Unlike most of the gamblers and roughs, who for the most part sympathized with the Confederates, Pinkham was an intense Union man. He never lost an opportunity to proclaim his attachment for the Union cause, and denounced as traitors all who opposed it. No fear of personal injury restrained him in the utterance of his patriotic sentiments, and as he always avowed a readiness to fight for them, his opponents were careful to afford him no opportunity. At every election in Idaho City after the organization of the Territory, he was found at the polls surrounded by a set of plucky fellows armed to the teeth, ready at his command for any violent collisions with secessionists that the occasion might inspire. His tall form, rendered more conspicuous by the loud and inspiring voice with which, to the cry of "negro worshippers," "abolitionists," and "Lincoln hirelings," he shouted back "secessionists," "copperheads," "rebels," and "traitors," was always the center of a circle of men who would oppose force to force and return shot for shot. On his return to Idaho City from a business visit to the States, a few days before the anniversary of our national independence, of the year in which he was killed, he was so indignant that no preparations had been made for a celebration, that when the day arrived he procured a National flag, hired a drummer and fifer, and followed them, waving the banner, through the streets of the town, greatly to the disgust of the secessionists. The South had just been conquered, and the demonstration wore the appearances of exultation, but no one aggrieved by it had the hardihood to interrupt its progress. "Old Pink," as he was familiarly called, was much too dangerous a character to meddle with.
With all his rough and desperate characteristics, Pinkham had no sympathy for the robbers and murderers and thieves that swarmed around him; and when Idaho was organized the governor of the territory appointed him sheriff of Boise County. Soon afterwards he received the appointment of United States marshal, an office which made him and his friends in some measure the representatives of law and order. By promptly discharging the duties of these offices, he was held in great fear by the criminal population of the Territory, and won the respect of the best citizens for his efficiency and fidelity.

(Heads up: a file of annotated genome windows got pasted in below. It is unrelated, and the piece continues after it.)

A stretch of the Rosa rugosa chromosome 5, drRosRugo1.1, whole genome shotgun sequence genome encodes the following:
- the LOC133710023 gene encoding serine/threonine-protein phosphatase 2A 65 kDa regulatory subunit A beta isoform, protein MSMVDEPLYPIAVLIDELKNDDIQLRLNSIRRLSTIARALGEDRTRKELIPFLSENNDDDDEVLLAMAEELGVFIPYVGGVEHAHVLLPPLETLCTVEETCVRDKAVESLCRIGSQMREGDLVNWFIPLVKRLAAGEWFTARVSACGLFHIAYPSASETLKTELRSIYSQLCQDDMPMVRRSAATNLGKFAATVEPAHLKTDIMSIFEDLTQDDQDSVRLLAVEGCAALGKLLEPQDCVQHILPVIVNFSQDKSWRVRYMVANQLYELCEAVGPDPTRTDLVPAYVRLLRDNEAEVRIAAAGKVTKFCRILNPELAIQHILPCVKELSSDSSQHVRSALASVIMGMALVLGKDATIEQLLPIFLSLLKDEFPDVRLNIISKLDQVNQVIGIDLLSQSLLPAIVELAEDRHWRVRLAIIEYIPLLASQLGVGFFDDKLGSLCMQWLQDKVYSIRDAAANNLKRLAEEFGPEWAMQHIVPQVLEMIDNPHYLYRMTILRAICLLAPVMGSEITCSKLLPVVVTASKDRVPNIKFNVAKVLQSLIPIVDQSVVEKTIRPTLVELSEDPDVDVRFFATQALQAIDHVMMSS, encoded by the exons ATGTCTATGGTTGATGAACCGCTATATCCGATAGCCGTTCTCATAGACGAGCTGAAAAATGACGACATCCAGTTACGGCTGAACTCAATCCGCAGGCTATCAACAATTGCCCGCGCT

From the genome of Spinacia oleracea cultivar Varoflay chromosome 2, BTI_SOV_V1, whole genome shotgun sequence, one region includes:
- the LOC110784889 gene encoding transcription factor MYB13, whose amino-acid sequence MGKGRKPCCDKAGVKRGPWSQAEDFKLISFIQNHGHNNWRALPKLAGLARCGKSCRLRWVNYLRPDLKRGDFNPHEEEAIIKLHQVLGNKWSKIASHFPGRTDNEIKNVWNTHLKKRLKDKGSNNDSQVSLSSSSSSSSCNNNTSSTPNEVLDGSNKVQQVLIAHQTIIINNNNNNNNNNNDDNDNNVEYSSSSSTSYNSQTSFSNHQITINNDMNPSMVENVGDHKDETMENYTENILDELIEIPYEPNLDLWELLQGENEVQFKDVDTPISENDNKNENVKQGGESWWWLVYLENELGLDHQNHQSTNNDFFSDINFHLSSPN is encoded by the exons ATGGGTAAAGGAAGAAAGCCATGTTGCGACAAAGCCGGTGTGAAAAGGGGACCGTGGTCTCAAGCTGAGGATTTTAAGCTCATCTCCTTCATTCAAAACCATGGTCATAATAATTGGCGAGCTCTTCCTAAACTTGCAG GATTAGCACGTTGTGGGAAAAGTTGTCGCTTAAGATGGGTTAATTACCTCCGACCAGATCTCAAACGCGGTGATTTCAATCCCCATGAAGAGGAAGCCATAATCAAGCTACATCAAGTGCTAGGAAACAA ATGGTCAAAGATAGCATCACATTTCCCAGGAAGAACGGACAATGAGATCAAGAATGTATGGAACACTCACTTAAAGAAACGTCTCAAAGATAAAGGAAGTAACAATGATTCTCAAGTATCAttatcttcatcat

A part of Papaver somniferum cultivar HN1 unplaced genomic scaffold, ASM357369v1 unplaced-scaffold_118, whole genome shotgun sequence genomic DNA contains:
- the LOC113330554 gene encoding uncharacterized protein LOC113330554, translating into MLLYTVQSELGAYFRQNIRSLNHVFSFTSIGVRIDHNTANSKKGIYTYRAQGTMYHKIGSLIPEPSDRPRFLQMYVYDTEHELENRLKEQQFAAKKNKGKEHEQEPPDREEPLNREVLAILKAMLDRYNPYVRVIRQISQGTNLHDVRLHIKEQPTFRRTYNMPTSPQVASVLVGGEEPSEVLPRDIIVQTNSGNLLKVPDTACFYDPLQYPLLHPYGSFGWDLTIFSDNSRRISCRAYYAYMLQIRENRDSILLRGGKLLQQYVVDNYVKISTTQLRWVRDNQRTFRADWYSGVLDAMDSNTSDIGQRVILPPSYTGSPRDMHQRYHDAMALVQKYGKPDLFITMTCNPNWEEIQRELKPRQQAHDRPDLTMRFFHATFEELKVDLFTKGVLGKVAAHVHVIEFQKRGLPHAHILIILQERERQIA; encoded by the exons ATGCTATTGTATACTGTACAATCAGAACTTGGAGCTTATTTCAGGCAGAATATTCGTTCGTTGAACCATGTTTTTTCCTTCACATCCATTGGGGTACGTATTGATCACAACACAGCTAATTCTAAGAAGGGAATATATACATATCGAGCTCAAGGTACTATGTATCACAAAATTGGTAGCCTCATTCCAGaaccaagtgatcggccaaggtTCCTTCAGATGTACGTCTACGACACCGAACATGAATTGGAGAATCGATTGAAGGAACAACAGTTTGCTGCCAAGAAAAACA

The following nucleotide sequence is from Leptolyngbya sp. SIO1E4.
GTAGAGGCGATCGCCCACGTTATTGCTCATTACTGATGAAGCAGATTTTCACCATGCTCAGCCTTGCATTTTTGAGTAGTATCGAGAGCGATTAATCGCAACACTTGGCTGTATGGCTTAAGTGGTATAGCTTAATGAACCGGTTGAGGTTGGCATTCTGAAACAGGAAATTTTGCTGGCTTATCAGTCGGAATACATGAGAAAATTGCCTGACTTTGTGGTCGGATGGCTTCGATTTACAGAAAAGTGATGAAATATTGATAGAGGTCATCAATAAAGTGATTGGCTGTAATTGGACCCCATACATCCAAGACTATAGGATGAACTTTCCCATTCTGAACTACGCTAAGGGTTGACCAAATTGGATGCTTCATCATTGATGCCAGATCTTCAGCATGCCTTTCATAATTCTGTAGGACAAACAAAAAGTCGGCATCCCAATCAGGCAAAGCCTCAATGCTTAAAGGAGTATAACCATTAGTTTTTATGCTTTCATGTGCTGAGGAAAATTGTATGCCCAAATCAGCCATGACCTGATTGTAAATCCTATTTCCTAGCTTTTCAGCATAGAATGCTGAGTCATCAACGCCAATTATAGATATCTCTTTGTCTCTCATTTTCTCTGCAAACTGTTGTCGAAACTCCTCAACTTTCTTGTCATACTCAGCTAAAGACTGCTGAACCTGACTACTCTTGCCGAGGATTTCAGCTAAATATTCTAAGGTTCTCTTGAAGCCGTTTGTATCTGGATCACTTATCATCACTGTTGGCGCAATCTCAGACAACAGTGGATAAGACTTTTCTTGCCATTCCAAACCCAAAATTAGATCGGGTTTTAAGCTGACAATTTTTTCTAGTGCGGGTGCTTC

Patterson was a native of Tennessee, from whence, in boyhood, he went with his parents to Texas, and grew to manhood among the desperate and bloody men of that border State. His character, tastes, and pursuits were formed by early association with them. He was a gambler by profession, but of a nature too impulsive to depend upon it as a means of livelihood. When he came to California, he turned his attention to mining, alternating that pursuit with gambling, as the inclination seized him. Like Pinkham, he was a man of striking presence,-in stature six feet, and of weight to correspond, with a fair complexion, light hair streaked with gray, sandy whiskers, and, when unaffected by liquor or passion, a sad, reflective countenance, lit up by calm but expressive blue eyes. His habitual manner was that of quiet, gentlemanly repose; -and to one unacquainted with his characteristics, he would never have been suspected of a fondness for any kind of excitement. In conversation he was uniformly affable when sober, and bore the reputation of being a very genial and mirth-loving com panion when engaged with others in any exploring or dangerous enterprise. He was brave to a fault, and perfectly familiar with all the exposures and extremes of border life,-as ready to repair the lock of a gun or pistol as to use those weapons in attack or defence. His kindness and thoughtfulness for the comfort of any of his party in the event of sickness, and the resources with which he overcame obstacles in the numerous expeditions of one kind and another in which he participated, made him a great favorite with all who knew him, and gave him a commanding power over the society in which he moved. He was naturally a leader of those with whom he associated. Had these been his only characteristics, Patterson would have been one of the most useful men in the mining regions,-but whiskey always transformed him into a demon. Patterson was not a steady drinker, but gave himself up to occasional seasons of indulgence. He was one of that large class of drinkers who cannot indulge their appetites at all without going through all the stages of excitement, to complete exhaustion. From the moment he entered upon one of these excesses to its close, he was dangerous. The whole man was changed. His calm, blue eye looked like a heated furnace and was suggestive of a thirst for blood. His quiet and gentlemanly manner disappeared. His breath was labored, and his nostrils dilated like those of an enraged buffalo. He remembered, on these occasions, every person who had ever offended him, and sought the one nearest to him to engage him in quarrel. His whole bearing was aggressive and belligerent, and his best friends always avoided him until he became sober.